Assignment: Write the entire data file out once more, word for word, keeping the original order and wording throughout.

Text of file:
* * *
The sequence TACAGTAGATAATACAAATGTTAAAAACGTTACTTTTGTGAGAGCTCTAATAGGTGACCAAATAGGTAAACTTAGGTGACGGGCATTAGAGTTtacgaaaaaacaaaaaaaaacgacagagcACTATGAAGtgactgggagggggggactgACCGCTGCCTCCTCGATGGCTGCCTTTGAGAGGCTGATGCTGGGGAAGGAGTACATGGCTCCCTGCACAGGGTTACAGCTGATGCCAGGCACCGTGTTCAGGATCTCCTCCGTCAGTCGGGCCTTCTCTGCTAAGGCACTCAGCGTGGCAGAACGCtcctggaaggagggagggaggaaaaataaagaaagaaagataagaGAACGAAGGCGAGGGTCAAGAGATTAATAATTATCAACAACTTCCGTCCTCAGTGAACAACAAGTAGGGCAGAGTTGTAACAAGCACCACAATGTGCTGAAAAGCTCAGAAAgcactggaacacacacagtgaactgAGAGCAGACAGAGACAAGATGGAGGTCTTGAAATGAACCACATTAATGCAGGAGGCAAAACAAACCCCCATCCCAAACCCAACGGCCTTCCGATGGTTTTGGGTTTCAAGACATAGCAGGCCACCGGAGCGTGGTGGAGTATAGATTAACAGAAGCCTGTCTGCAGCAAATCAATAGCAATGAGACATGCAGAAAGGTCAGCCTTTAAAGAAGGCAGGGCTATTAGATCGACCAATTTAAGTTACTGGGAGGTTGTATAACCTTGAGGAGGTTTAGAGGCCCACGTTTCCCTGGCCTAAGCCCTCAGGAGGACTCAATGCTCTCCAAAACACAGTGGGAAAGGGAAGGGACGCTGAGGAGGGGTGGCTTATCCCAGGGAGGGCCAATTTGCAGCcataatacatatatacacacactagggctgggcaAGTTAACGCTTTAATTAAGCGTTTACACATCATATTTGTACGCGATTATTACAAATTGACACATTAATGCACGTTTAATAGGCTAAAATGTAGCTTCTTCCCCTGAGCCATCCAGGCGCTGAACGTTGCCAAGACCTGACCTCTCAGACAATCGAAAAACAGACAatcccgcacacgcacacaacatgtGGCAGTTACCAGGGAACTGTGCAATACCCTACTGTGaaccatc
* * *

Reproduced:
The sequence TACAGTAGATAATACAAATGTTAAAAACGTTACTTTTGTGAGAGCTCTAATAGGTGACCAAATAGGTAAACTTAGGTGACGGGCATTAGAGTTtacgaaaaaacaaaaaaaaacgacagagcACTATGAAGtgactgggagggggggactgACCGCTGCCTCCTCGATGGCTGCCTTTGAGAGGCTGATGCTGGGGAAGGAGTACATGGCTCCCTGCACAGGGTTACAGCTGATGCCAGGCACCGTGTTCAGGATCTCCTCCGTCAGTCGGGCCTTCTCTGCTAAGGCACTCAGCGTGGCAGAACGCtcctggaaggagggagggaggaaaaataaagaaagaaagataagaGAACGAAGGCGAGGGTCAAGAGATTAATAATTATCAACAACTTCCGTCCTCAGTGAACAACAAGTAGGGCAGAGTTGTAACAAGCACCACAATGTGCTGAAAAGCTCAGAAAgcactggaacacacacagtgaactgAGAGCAGACAGAGACAAGATGGAGGTCTTGAAATGAACCACATTAATGCAGGAGGCAAAACAAACCCCCATCCCAAACCCAACGGCCTTCCGATGGTTTTGGGTTTCAAGACATAGCAGGCCACCGGAGCGTGGTGGAGTATAGATTAACAGAAGCCTGTCTGCAGCAAATCAATAGCAATGAGACATGCAGAAAGGTCAGCCTTTAAAGAAGGCAGGGCTATTAGATCGACCAATTTAAGTTACTGGGAGGTTGTATAACCTTGAGGAGGTTTAGAGGCCCACGTTTCCCTGGCCTAAGCCCTCAGGAGGACTCAATGCTCTCCAAAACACAGTGGGAAAGGGAAGGGACGCTGAGGAGGGGTGGCTTATCCCAGGGAGGGCCAATTTGCAGCcataatacatatatacacacactagggctgggcaAGTTAACGCTTTAATTAAGCGTTTACACATCATATTTGTACGCGATTATTACAAATTGACACATTAATGCACGTTTAATAGGCTAAAATGTAGCTTCTTCCCCTGAGCCATCCAGGCGCTGAACGTTGCCAAGACCTGACCTCTCAGACAATCGAAAAACAGACAatcccgcacacgcacacaacatgtGGCAGTTACCAGGGAACTGTGCAATACCCTACTGTGaaccatc